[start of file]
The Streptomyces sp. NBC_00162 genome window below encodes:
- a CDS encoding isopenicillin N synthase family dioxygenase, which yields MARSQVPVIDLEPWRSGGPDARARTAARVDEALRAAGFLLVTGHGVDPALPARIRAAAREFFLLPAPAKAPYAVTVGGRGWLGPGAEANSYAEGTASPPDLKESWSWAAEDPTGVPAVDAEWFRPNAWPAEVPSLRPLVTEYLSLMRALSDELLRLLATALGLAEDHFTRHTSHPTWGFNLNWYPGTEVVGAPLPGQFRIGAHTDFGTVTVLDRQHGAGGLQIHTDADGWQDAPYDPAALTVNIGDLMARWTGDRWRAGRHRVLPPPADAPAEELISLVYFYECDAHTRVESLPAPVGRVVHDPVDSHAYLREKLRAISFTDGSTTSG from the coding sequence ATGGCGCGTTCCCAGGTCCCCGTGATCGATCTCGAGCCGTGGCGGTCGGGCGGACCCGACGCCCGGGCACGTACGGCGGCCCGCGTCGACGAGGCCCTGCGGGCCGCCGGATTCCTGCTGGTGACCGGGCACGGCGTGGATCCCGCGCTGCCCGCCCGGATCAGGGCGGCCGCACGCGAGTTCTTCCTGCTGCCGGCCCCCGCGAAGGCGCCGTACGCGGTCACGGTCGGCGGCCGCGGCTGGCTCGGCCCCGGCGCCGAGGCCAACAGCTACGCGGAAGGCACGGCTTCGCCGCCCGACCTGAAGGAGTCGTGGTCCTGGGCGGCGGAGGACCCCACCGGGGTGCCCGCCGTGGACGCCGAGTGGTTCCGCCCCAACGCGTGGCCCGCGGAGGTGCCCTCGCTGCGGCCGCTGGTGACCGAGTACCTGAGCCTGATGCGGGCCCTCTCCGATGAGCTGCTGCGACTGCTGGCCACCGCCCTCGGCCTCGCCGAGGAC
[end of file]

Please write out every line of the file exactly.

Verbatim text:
The Streptomyces sp. NBC_00162 genome window below encodes:
- a CDS encoding isopenicillin N synthase family dioxygenase, which yields MARSQVPVIDLEPWRSGGPDARARTAARVDEALRAAGFLLVTGHGVDPALPARIRAAAREFFLLPAPAKAPYAVTVGGRGWLGPGAEANSYAEGTASPPDLKESWSWAAEDPTGVPAVDAEWFRPNAWPAEVPSLRPLVTEYLSLMRALSDELLRLLATALGLAEDHFTRHTSHPTWGFNLNWYPGTEVVGAPLPGQFRIGAHTDFGTVTVLDRQHGAGGLQIHTDADGWQDAPYDPAALTVNIGDLMARWTGDRWRAGRHRVLPPPADAPAEELISLVYFYECDAHTRVESLPAPVGRVVHDPVDSHAYLREKLRAISFTDGSTTSG from the coding sequence ATGGCGCGTTCCCAGGTCCCCGTGATCGATCTCGAGCCGTGGCGGTCGGGCGGACCCGACGCCCGGGCACGTACGGCGGCCCGCGTCGACGAGGCCCTGCGGGCCGCCGGATTCCTGCTGGTGACCGGGCACGGCGTGGATCCCGCGCTGCCCGCCCGGATCAGGGCGGCCGCACGCGAGTTCTTCCTGCTGCCGGCCCCCGCGAAGGCGCCGTACGCGGTCACGGTCGGCGGCCGCGGCTGGCTCGGCCCCGGCGCCGAGGCCAACAGCTACGCGGAAGGCACGGCTTCGCCGCCCGACCTGAAGGAGTCGTGGTCCTGGGCGGCGGAGGACCCCACCGGGGTGCCCGCCGTGGACGCCGAGTGGTTCCGCCCCAACGCGTGGCCCGCGGAGGTGCCCTCGCTGCGGCCGCTGGTGACCGAGTACCTGAGCCTGATGCGGGCCCTCTCCGATGAGCTGCTGCGACTGCTGGCCACCGCCCTCGGCCTCGCCGAGGAC